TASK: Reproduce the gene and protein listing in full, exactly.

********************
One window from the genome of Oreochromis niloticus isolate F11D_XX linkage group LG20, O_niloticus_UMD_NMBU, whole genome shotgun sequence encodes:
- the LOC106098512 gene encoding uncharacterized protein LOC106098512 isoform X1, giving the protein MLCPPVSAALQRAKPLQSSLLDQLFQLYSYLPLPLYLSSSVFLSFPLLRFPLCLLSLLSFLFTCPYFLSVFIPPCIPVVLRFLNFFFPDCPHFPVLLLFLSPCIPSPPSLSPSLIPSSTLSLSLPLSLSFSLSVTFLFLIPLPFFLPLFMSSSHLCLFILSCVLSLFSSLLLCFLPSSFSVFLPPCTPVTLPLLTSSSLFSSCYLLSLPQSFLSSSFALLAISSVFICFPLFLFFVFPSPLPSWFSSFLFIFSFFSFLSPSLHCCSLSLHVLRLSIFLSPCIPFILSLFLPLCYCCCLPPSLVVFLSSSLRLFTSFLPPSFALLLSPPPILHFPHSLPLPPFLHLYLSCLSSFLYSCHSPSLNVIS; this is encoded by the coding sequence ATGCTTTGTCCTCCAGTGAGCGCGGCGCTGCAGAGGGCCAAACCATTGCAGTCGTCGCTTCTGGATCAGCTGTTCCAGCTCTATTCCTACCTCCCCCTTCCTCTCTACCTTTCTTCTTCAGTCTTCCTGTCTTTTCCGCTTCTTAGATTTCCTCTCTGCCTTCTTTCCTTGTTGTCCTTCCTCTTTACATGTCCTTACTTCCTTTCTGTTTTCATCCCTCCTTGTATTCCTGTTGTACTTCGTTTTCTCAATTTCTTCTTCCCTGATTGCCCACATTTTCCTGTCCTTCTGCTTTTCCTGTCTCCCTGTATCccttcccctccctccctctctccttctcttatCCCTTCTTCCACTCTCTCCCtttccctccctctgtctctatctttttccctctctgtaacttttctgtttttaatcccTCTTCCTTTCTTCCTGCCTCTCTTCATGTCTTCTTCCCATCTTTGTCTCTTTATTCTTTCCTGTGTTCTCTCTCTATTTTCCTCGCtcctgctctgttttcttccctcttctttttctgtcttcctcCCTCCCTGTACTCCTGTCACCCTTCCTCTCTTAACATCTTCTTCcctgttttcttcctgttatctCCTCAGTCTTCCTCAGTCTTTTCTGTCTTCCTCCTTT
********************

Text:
One window from the genome of Oreochromis niloticus isolate F11D_XX linkage group LG20, O_niloticus_UMD_NMBU, whole genome shotgun sequence encodes:
- the LOC106098512 gene encoding uncharacterized protein LOC106098512 isoform X1, giving the protein MLCPPVSAALQRAKPLQSSLLDQLFQLYSYLPLPLYLSSSVFLSFPLLRFPLCLLSLLSFLFTCPYFLSVFIPPCIPVVLRFLNFFFPDCPHFPVLLLFLSPCIPSPPSLSPSLIPSSTLSLSLPLSLSFSLSVTFLFLIPLPFFLPLFMSSSHLCLFILSCVLSLFSSLLLCFLPSSFSVFLPPCTPVTLPLLTSSSLFSSCYLLSLPQSFLSSSFALLAISSVFICFPLFLFFVFPSPLPSWFSSFLFIFSFFSFLSPSLHCCSLSLHVLRLSIFLSPCIPFILSLFLPLCYCCCLPPSLVVFLSSSLRLFTSFLPPSFALLLSPPPILHFPHSLPLPPFLHLYLSCLSSFLYSCHSPSLNVIS; this is encoded by the coding sequence ATGCTTTGTCCTCCAGTGAGCGCGGCGCTGCAGAGGGCCAAACCATTGCAGTCGTCGCTTCTGGATCAGCTGTTCCAGCTCTATTCCTACCTCCCCCTTCCTCTCTACCTTTCTTCTTCAGTCTTCCTGTCTTTTCCGCTTCTTAGATTTCCTCTCTGCCTTCTTTCCTTGTTGTCCTTCCTCTTTACATGTCCTTACTTCCTTTCTGTTTTCATCCCTCCTTGTATTCCTGTTGTACTTCGTTTTCTCAATTTCTTCTTCCCTGATTGCCCACATTTTCCTGTCCTTCTGCTTTTCCTGTCTCCCTGTATCccttcccctccctccctctctccttctcttatCCCTTCTTCCACTCTCTCCCtttccctccctctgtctctatctttttccctctctgtaacttttctgtttttaatcccTCTTCCTTTCTTCCTGCCTCTCTTCATGTCTTCTTCCCATCTTTGTCTCTTTATTCTTTCCTGTGTTCTCTCTCTATTTTCCTCGCtcctgctctgttttcttccctcttctttttctgtcttcctcCCTCCCTGTACTCCTGTCACCCTTCCTCTCTTAACATCTTCTTCcctgttttcttcctgttatctCCTCAGTCTTCCTCAGTCTTTTCTGTCTTCCTCCTTT